If the goal is to achieve real progressive change that improves lives, then New York Governor Cuomo’s deal with the Working Families Party is on the right track. It would be a mistake to think that the New York Working Families Party’s endorsement of a Wall Street, austerity Democrat – Andrew Cuomo – is a

Opponents of a higher minimum wage claim it would have a negative impact on the economy and workers. The numbers tell a different story. This week, a minority of United States senators blocked a bill to raise the federal minimum wage to $10.10 per hour from coming to a vote, overruling the 54 senators who

The U.S. Postal Service is making changes that will add low wage jobs to our economy, rather than the middle-class jobs it’s known for that we really need. The National Employment Law Project (NELP) has just come out with its latest report on the wage-levels of jobs added as the nation has emerged from the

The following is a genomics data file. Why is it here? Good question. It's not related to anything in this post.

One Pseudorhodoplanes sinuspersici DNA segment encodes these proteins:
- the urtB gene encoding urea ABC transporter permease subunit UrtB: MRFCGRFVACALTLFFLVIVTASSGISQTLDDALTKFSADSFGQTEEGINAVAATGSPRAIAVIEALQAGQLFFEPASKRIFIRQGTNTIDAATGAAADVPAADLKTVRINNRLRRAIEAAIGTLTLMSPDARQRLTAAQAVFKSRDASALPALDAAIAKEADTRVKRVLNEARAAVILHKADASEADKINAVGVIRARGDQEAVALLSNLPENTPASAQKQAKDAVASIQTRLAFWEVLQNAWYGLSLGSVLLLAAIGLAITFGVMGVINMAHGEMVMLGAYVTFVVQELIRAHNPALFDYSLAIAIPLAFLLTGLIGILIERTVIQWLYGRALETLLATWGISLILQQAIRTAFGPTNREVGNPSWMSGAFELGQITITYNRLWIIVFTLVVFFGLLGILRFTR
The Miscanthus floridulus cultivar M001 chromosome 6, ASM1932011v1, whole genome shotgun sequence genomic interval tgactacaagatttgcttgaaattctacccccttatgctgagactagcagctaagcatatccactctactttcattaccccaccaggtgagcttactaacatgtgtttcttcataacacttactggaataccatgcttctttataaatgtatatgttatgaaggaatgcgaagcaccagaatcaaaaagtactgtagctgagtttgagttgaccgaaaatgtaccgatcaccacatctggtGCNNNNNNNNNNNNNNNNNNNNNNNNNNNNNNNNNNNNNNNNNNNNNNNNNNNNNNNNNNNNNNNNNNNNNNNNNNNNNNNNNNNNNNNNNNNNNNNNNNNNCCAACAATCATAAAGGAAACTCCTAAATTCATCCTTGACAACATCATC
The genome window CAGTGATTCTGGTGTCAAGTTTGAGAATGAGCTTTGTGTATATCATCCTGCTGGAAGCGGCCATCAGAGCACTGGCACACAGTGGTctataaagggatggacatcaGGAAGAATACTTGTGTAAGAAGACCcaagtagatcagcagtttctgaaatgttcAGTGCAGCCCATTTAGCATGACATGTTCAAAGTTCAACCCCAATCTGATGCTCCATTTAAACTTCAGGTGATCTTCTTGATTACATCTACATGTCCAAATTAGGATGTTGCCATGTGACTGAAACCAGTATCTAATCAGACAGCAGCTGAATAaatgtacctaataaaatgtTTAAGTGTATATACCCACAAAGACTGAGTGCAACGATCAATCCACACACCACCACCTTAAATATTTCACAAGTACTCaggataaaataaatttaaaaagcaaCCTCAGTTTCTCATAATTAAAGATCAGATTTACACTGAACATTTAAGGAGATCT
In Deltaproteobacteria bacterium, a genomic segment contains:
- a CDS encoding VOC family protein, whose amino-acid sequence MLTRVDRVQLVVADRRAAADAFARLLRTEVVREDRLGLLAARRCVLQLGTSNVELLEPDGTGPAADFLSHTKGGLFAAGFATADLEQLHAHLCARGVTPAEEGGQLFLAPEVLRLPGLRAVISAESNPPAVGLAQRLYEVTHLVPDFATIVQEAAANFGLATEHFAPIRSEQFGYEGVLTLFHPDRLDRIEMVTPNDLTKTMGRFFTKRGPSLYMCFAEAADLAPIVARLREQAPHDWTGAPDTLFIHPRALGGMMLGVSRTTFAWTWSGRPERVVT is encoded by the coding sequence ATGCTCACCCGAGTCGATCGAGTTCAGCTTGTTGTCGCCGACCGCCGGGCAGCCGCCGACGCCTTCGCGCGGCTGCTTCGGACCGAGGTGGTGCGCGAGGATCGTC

This is the sixth and last in a series of posts summarizing a new Roosevelt Institute report by Senior Fellow Richard Kirsch, entitled “The Future of Work in America: Policies to Empower American Workers to Ensure Prosperity for All.” The report provides a short history of how the rise and decline of unions and then

With wealth concentrating in the hands of the few, and the Supreme Court handing even greater political power to those with big money, what can be done to protect democracy? The Supreme Court’s McCutcheon decision, making it even easier for the rich to buy political power, highlights the big question raised by Thomas Piketty’s new

This is the fifth in a series of posts summarizing a new Roosevelt Institute paper report by Senior Fellow Richard Kirsch, entitled the “The Future of Work in America: Policies to Empower American Workers for and Ensure Prosperity for All.” The paper report provides a short history of how the rise and decline of unions